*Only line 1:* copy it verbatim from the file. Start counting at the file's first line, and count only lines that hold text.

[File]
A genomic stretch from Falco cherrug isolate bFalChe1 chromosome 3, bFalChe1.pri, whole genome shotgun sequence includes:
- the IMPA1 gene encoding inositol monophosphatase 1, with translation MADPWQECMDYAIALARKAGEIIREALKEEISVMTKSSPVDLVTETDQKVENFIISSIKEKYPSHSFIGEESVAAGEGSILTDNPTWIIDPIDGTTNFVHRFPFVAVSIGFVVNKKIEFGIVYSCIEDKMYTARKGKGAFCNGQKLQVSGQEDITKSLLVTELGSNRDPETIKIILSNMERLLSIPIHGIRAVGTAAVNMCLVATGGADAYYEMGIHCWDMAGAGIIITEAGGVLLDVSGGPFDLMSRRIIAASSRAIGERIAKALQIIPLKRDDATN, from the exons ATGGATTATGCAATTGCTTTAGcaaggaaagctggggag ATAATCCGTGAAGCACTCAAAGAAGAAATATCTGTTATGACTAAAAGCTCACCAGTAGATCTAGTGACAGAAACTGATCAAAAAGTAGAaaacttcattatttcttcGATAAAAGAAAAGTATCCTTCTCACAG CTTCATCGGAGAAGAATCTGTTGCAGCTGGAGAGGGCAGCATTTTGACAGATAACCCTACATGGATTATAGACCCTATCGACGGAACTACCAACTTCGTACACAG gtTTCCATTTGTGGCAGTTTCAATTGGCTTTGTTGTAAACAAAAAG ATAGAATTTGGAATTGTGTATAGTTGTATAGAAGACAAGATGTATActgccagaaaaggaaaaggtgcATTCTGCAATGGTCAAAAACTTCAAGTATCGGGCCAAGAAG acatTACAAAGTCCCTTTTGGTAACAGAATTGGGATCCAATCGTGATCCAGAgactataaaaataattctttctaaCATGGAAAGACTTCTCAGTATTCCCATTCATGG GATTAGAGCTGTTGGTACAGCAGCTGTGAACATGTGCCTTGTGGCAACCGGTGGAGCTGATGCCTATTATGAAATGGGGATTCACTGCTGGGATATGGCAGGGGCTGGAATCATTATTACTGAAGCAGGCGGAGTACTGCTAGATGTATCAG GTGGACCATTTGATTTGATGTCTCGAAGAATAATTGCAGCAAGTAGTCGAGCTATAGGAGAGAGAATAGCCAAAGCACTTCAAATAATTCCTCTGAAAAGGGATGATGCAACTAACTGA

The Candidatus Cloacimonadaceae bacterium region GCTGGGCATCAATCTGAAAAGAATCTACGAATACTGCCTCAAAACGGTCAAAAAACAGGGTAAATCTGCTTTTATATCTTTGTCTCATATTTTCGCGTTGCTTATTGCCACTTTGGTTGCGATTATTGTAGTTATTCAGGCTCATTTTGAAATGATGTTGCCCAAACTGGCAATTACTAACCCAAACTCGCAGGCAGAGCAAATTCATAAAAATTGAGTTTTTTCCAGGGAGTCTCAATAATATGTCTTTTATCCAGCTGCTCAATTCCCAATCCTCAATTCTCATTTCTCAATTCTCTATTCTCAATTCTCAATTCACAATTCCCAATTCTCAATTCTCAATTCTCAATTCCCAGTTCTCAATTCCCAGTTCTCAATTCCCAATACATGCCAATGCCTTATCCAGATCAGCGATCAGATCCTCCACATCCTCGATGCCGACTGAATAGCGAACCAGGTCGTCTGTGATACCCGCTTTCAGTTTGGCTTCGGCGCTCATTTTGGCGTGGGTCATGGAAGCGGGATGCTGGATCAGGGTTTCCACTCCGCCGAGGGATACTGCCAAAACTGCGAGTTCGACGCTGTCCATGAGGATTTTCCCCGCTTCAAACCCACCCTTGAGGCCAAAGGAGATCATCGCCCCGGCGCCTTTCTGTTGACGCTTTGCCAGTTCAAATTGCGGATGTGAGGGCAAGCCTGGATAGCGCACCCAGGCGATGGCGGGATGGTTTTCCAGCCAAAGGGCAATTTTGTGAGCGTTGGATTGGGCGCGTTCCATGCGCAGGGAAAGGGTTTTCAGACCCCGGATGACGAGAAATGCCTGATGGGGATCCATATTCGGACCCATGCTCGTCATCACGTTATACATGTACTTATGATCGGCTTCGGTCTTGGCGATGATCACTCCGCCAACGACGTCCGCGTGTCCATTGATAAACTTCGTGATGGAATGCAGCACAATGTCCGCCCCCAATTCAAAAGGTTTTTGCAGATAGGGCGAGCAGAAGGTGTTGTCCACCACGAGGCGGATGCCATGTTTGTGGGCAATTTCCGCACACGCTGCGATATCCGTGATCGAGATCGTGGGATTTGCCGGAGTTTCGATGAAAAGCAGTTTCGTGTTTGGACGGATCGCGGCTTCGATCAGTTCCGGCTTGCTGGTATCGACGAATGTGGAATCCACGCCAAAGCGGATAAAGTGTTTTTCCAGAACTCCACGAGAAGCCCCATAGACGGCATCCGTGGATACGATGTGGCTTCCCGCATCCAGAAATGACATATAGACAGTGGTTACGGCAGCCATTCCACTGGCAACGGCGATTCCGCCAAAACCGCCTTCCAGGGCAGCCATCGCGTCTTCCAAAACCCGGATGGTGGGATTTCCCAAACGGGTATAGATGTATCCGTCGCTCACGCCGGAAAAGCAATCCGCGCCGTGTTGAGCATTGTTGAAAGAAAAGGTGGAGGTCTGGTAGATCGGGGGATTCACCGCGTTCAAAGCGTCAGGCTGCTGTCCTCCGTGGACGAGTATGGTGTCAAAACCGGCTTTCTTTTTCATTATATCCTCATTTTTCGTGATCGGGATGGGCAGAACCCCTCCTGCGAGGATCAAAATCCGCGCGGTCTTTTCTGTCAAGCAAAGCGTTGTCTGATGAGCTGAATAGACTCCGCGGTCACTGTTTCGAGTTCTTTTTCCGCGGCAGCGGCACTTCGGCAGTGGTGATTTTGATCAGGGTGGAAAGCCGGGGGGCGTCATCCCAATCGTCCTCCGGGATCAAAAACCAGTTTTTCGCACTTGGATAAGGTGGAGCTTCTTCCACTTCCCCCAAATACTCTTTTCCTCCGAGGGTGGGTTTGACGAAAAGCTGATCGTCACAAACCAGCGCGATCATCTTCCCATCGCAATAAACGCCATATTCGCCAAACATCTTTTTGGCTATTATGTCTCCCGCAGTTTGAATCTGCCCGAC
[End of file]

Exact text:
A genomic stretch from Falco cherrug isolate bFalChe1 chromosome 3, bFalChe1.pri, whole genome shotgun sequence includes: